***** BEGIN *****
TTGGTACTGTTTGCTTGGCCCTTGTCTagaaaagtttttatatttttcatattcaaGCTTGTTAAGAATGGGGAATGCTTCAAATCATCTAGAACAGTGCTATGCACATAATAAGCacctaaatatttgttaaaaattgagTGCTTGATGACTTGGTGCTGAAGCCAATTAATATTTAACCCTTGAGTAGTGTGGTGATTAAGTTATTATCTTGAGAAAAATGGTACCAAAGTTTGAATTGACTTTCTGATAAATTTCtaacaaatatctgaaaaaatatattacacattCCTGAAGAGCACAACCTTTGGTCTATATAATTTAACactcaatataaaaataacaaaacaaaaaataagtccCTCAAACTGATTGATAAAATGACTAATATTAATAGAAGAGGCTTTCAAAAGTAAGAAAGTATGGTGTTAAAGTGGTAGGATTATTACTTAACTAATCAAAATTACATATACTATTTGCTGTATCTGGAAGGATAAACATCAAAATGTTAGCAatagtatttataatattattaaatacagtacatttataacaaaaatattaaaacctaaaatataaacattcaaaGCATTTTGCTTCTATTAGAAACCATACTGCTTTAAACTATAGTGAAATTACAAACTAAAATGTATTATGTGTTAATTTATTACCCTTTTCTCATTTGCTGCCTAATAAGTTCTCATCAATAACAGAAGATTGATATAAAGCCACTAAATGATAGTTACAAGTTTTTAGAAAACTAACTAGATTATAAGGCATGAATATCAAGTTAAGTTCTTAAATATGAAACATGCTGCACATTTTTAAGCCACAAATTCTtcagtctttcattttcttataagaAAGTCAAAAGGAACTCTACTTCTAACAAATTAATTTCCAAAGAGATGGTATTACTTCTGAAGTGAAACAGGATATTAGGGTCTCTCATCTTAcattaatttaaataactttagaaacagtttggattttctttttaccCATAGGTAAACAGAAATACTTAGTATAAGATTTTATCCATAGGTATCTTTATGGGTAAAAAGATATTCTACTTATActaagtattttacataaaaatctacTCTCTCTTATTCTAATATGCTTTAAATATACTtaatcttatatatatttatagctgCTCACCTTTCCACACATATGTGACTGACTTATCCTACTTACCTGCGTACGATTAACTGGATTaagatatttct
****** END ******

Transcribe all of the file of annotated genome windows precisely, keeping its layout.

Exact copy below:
TTGGTACTGTTTGCTTGGCCCTTGTCTagaaaagtttttatatttttcatattcaaGCTTGTTAAGAATGGGGAATGCTTCAAATCATCTAGAACAGTGCTATGCACATAATAAGCacctaaatatttgttaaaaattgagTGCTTGATGACTTGGTGCTGAAGCCAATTAATATTTAACCCTTGAGTAGTGTGGTGATTAAGTTATTATCTTGAGAAAAATGGTACCAAAGTTTGAATTGACTTTCTGATAAATTTCtaacaaatatctgaaaaaatatattacacattCCTGAAGAGCACAACCTTTGGTCTATATAATTTAACactcaatataaaaataacaaaacaaaaaataagtccCTCAAACTGATTGATAAAATGACTAATATTAATAGAAGAGGCTTTCAAAAGTAAGAAAGTATGGTGTTAAAGTGGTAGGATTATTACTTAACTAATCAAAATTACATATACTATTTGCTGTATCTGGAAGGATAAACATCAAAATGTTAGCAatagtatttataatattattaaatacagtacatttataacaaaaatattaaaacctaaaatataaacattcaaaGCATTTTGCTTCTATTAGAAACCATACTGCTTTAAACTATAGTGAAATTACAAACTAAAATGTATTATGTGTTAATTTATTACCCTTTTCTCATTTGCTGCCTAATAAGTTCTCATCAATAACAGAAGATTGATATAAAGCCACTAAATGATAGTTACAAGTTTTTAGAAAACTAACTAGATTATAAGGCATGAATATCAAGTTAAGTTCTTAAATATGAAACATGCTGCACATTTTTAAGCCACAAATTCTtcagtctttcattttcttataagaAAGTCAAAAGGAACTCTACTTCTAACAAATTAATTTCCAAAGAGATGGTATTACTTCTGAAGTGAAACAGGATATTAGGGTCTCTCATCTTAcattaatttaaataactttagaaacagtttggattttctttttaccCATAGGTAAACAGAAATACTTAGTATAAGATTTTATCCATAGGTATCTTTATGGGTAAAAAGATATTCTACTTATActaagtattttacataaaaatctacTCTCTCTTATTCTAATATGCTTTAAATATACTtaatcttatatatatttatagctgCTCACCTTTCCACACATATGTGACTGACTTATCCTACTTACCTGCGTACGATTAACTGGATTaagatatttct